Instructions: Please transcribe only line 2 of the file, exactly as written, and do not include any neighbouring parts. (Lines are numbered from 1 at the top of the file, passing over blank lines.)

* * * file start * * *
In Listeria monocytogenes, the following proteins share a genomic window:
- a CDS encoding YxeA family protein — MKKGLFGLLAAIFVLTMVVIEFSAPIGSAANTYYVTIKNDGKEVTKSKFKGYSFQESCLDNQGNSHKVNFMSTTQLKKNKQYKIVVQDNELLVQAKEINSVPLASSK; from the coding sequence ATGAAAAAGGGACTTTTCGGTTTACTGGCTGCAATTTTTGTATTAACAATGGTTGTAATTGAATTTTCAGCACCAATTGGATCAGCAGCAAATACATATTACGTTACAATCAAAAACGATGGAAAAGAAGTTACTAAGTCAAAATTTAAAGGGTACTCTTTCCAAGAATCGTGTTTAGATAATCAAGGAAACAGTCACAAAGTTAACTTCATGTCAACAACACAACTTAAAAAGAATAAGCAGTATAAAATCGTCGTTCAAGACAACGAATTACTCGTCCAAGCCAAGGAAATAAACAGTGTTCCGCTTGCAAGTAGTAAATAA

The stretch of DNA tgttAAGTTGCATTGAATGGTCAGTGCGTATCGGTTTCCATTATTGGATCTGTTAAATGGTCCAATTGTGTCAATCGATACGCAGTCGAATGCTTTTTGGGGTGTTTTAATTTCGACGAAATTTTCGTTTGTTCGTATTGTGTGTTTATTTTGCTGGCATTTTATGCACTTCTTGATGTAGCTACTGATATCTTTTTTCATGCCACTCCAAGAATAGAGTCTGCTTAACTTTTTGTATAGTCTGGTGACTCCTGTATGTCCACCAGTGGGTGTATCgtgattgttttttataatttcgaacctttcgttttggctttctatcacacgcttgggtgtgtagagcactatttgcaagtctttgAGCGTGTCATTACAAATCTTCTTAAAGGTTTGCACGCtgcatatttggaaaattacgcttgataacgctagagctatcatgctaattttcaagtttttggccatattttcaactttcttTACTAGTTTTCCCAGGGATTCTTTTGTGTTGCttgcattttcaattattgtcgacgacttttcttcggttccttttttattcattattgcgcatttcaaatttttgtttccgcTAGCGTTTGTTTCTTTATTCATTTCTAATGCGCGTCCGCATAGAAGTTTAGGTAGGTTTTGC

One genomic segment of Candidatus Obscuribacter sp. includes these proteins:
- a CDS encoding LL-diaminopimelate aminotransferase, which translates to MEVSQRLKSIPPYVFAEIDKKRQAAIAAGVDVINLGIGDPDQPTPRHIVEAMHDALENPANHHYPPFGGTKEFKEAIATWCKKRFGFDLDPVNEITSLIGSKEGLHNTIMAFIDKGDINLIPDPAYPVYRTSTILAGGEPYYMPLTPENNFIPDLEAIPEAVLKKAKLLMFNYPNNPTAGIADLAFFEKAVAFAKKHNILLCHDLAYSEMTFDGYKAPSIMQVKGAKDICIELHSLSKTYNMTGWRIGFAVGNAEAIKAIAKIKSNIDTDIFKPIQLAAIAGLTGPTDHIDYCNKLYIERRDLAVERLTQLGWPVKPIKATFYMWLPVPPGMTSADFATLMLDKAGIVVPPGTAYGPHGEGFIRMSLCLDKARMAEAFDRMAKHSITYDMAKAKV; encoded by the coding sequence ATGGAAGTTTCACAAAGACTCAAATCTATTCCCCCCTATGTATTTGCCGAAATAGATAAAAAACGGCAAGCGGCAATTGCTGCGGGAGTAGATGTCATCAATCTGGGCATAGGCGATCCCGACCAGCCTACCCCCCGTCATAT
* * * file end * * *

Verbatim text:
- a CDS encoding YxeA family protein — MKKGLFGLLAAIFVLTMVVIEFSAPIGSAANTYYVTIKNDGKEVTKSKFKGYSFQESCLDNQGNSHKVNFMSTTQLKKNKQYKIVVQDNELLVQAKEINSVPLASSK; from the coding sequence ATGAAAAAGGGACTTTTCGGTTTACTGGCTGCAATTTTTGTATTAACAATGGTTGTAATTGAATTTTCAGCACCAATTGGATCAGCAGCAAATACATATTACGTTACAATCAAAAACGATGGAAAAGAAGTTACTAAGTCAAAATTTAAAGGGTACTCTTTCCAAGAATCGTGTTTAGATAATCAAGGAAACAGTCACAAAGTTAACTTCATGTCAACAACACAACTTAAAAAGAATAAGCAGTATAAAATCGTCGTTCAAGACAACGAATTACTCGTCCAAGCCAAGGAAATAAACAGTGTTCCGCTTGCAAGTAGTAAATAA